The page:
With atypical features, the person has significant weight gain and or increased appetite. They are always tired and drag around. With this type of major depression, the image that should come to mind is a bear hibernating for the winter. They eat everything in sight and then sleep for hours. Upon waking they are too tired to walk around and after eating they return to sleep.

People with atypical features to their depression customarily have had a long-term pattern of feeling rejected. They are very sensitive to any hint of rejection, judgment or criticism and this often interferes with personal relationships, job, school or any other activity that involves getting along with others.

With Seasonal pattern depression specifiers.

Another specifier would be added if this person had the depression only at one particular time of year or at a transition between seasons. This requires the change of weather or seasons to be the trigger for the depression. If you work a summer or winter job and get laid off each year that is not seasonal depression. We know what caused it and the weather need not get blamed.

This type of depression is often called winter blues or it used to be called seasonal affective disorder before we split bipolar and depression into two very different groups of disorders.

Peripartum onset specific for depression.

The name of this specifier was changed and I think for good reason. This is the “thing” that used to get called postpartum depression. Turns out that lots of times this started out in the middle of the pregnancy. Starting before the birth of the baby is a bad sign as often this results in a more severe depressive episode.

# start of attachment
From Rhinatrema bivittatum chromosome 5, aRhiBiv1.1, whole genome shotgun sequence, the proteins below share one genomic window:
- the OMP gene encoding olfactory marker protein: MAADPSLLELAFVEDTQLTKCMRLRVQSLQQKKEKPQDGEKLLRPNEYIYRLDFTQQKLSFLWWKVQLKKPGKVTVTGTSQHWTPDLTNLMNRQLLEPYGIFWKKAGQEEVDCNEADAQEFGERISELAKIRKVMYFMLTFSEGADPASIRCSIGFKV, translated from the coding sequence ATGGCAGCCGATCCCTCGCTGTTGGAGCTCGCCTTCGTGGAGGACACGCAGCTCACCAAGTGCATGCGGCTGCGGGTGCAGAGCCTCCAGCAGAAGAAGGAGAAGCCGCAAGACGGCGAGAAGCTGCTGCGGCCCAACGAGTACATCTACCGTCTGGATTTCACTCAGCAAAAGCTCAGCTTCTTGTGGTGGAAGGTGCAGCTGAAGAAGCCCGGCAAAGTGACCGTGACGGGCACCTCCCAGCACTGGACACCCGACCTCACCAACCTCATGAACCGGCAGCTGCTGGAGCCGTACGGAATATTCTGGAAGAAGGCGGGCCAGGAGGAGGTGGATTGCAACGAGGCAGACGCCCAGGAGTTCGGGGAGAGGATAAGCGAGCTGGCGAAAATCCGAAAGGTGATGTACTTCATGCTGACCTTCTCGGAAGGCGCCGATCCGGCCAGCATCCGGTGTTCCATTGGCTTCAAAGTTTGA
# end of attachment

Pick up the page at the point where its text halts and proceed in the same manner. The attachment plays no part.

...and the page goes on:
Women who had postpartum depression now called Major depressive disorder with Peripartum onset found that with each succeeding pregnancy the depression gets worse.

With psychotic features turns into two specifiers.

What used to be major depressive disorder with psychotic features has been subdivided into two specifiers. One is Mood congruent psychotic features and the other is mood-incongruent psychotic features.


This is that condition where a person stands frozen like a statue. It can be diagnosed separately without any depression but occasionally it appears as a specific type or specific form of major depressive disorder.

This is a quick, abbreviated, run down on some features of Major Depressive Disorder. If you or anyone you know has these symptoms seek professional help. Getting help is not giving in to your illness. Getting help early can keep depression from getting far worse and ruining your relationships, job or your happy life.

For more posts on depression:

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For more about David Joel Miller and my work in the areas of mental health, substance abuse, and Co-occurring disorders see my Facebook author’s page, davidjoelmillerwriter. A list of books I have read and can recommend is over at Recommended Books. If you are in the Fresno California area, information about my private practice is at counselorfresno.com. Depression

1 thought on “What is the difference between Melancholy and Atypical Depression?

  1. Pingback: Eight ways depression gets overlooked in adults. | counselorssoapbox